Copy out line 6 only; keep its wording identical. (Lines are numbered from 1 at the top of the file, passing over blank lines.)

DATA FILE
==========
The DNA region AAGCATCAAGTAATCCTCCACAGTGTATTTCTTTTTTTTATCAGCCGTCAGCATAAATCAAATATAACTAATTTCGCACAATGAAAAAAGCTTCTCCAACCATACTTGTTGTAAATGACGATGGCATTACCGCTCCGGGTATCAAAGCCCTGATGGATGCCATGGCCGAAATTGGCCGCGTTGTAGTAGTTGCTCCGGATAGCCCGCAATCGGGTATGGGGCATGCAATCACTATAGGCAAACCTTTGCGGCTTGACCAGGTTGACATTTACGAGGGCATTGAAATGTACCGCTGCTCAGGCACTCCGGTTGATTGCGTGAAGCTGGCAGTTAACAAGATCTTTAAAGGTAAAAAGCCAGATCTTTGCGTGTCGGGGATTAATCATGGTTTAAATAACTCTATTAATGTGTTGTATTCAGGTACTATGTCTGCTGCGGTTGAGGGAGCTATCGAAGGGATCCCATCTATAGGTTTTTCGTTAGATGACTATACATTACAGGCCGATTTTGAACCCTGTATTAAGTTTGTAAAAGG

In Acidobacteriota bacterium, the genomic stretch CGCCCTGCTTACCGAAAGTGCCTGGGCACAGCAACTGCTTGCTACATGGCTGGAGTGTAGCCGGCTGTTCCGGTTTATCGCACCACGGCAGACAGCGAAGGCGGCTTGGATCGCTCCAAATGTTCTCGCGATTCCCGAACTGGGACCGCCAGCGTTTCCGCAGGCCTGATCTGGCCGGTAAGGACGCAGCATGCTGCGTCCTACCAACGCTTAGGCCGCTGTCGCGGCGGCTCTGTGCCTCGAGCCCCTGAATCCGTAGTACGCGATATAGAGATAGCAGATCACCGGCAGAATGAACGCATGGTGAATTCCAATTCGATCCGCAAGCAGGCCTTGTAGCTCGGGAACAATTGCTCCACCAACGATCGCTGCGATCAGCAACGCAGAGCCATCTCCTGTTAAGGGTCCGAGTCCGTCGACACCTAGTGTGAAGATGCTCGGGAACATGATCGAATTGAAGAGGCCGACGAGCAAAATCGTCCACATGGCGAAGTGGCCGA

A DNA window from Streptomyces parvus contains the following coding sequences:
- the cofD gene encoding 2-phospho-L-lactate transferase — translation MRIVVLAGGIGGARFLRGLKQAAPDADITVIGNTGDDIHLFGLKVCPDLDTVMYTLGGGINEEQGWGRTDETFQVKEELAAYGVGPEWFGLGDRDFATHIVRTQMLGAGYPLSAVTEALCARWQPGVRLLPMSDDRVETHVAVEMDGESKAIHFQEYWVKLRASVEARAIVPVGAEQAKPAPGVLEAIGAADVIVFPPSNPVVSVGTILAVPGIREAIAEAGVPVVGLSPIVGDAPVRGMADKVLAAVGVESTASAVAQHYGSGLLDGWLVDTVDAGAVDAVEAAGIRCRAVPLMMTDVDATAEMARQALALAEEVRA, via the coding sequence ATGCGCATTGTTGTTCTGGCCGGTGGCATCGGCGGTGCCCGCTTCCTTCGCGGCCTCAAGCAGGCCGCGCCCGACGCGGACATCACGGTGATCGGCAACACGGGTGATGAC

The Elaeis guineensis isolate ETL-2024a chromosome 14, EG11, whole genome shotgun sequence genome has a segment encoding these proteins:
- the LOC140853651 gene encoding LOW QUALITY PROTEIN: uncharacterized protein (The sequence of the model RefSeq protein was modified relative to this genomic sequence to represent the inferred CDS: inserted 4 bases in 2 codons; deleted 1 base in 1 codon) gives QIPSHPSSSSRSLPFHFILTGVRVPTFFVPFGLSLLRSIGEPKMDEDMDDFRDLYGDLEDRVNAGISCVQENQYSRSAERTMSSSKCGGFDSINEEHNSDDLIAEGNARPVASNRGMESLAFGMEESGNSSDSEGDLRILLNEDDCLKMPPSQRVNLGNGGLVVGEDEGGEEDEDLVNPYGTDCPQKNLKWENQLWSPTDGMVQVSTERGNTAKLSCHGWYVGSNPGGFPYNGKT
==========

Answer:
- the LOC140853651 gene encoding LOW QUALITY PROTEIN: uncharacterized protein (The sequence of the model RefSeq protein was modified relative to this genomic sequence to represent the inferred CDS: inserted 4 bases in 2 codons; deleted 1 base in 1 codon) gives QIPSHPSSSSRSLPFHFILTGVRVPTFFVPFGLSLLRSIGEPKMDEDMDDFRDLYGDLEDRVNAGISCVQENQYSRSAERTMSSSKCGGFDSINEEHNSDDLIAEGNARPVASNRGMESLAFGMEESGNSSDSEGDLRILLNEDDCLKMPPSQRVNLGNGGLVVGEDEGGEEDEDLVNPYGTDCPQKNLKWENQLWSPTDGMVQVSTERGNTAKLSCHGWYVGSNPGGFPYNGKT